Critical Political Economics: Historical Foundations to Contemporary Issues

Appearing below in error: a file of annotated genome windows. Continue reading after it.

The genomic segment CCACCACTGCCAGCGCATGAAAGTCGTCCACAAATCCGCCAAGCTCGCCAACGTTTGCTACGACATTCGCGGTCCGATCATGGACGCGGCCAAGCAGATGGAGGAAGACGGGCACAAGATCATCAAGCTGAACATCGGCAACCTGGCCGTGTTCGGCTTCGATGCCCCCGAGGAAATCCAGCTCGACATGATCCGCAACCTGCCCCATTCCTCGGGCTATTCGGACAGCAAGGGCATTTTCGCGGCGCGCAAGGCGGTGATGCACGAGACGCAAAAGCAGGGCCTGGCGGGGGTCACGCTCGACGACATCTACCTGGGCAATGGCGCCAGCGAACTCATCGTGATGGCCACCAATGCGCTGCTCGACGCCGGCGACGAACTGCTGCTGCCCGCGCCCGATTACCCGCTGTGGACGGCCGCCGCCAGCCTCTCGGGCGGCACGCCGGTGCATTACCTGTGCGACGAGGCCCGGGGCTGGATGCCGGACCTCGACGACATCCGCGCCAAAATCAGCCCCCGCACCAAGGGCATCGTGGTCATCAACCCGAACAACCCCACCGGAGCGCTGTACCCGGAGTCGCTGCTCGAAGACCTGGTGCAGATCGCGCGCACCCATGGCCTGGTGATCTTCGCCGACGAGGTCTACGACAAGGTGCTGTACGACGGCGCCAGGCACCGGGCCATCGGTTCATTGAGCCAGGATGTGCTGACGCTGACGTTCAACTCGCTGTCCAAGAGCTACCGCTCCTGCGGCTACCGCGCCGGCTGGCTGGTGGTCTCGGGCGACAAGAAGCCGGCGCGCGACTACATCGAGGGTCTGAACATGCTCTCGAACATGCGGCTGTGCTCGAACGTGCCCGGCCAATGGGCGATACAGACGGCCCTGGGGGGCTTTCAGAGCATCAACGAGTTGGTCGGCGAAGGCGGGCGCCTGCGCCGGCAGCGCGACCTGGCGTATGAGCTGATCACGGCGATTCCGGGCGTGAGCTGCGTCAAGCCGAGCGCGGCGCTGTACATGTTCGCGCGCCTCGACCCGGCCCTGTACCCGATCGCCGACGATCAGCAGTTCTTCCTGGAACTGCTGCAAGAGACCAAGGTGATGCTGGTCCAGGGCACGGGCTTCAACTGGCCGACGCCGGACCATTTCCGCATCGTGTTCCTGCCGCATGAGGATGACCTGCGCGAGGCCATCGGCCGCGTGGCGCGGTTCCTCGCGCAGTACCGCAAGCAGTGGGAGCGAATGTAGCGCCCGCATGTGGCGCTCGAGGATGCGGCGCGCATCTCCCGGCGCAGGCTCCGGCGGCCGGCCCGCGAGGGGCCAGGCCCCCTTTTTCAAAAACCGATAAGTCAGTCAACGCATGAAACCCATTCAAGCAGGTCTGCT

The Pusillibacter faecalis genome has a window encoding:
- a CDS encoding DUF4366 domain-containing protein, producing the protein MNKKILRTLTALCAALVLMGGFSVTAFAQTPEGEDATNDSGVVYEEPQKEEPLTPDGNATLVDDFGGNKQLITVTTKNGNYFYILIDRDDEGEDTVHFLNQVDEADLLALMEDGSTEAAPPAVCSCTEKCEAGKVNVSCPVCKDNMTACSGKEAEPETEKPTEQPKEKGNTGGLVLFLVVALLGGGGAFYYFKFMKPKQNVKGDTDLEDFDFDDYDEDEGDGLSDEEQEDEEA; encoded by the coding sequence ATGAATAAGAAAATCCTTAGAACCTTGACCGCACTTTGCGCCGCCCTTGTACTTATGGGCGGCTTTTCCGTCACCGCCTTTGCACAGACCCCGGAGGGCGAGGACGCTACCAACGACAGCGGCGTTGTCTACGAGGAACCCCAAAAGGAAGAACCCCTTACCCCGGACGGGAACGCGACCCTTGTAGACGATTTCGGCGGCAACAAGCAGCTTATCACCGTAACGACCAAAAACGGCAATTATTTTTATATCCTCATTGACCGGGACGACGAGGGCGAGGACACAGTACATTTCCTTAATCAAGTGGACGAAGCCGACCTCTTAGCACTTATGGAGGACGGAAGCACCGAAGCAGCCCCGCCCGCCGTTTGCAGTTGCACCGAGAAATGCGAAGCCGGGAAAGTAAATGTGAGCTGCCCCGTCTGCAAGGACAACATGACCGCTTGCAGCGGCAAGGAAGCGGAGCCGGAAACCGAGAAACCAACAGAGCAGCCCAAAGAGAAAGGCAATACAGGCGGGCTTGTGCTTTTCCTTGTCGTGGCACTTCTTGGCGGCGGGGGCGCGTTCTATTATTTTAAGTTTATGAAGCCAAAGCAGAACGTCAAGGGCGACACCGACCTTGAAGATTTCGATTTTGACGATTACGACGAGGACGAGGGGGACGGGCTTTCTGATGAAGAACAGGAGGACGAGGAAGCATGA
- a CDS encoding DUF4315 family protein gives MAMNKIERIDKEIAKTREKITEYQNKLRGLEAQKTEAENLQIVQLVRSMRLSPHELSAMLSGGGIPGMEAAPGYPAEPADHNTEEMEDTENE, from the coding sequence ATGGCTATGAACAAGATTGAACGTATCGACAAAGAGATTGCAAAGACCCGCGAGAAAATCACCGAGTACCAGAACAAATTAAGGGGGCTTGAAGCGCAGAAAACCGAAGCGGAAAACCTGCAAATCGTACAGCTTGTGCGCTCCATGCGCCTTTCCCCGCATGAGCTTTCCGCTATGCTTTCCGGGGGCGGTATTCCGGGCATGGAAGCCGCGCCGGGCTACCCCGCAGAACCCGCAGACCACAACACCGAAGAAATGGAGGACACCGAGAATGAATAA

Karl Marx’s analysis of capitalism remains one of the most significant contributions to economic theory in the history of economic thought. This course will focus on Marx’s analysis of capitalism—although, when relevant, we will also discuss other authors such as Adam Smith, David Ricardo, Karl Polanyi, and Joseph Schumpeter. We will begin with the notion of surplus value and extend it to a general discussion of Marx’s distinction between production and nonproduction activities. We will then proceed to the analyses of capital accumulation, technological change, industrial competition, the recurrence of generalized economic crises, and the persistence of unemployment. Marx’s theory of competition will be used to study two issues: first, to study wage differentials on the basis of race and gender faced by workers with similar skill levels; and second, to discuss rent in agriculture and mining, an issue that will lead to the analysis of oil crises. Readings will primarily draw on selected sections from Capital (volumes I, II, and III), as well as some writings of a number of contemporary political economists. This course requires some background in economics/social sciences and an interest in historically informed analysis.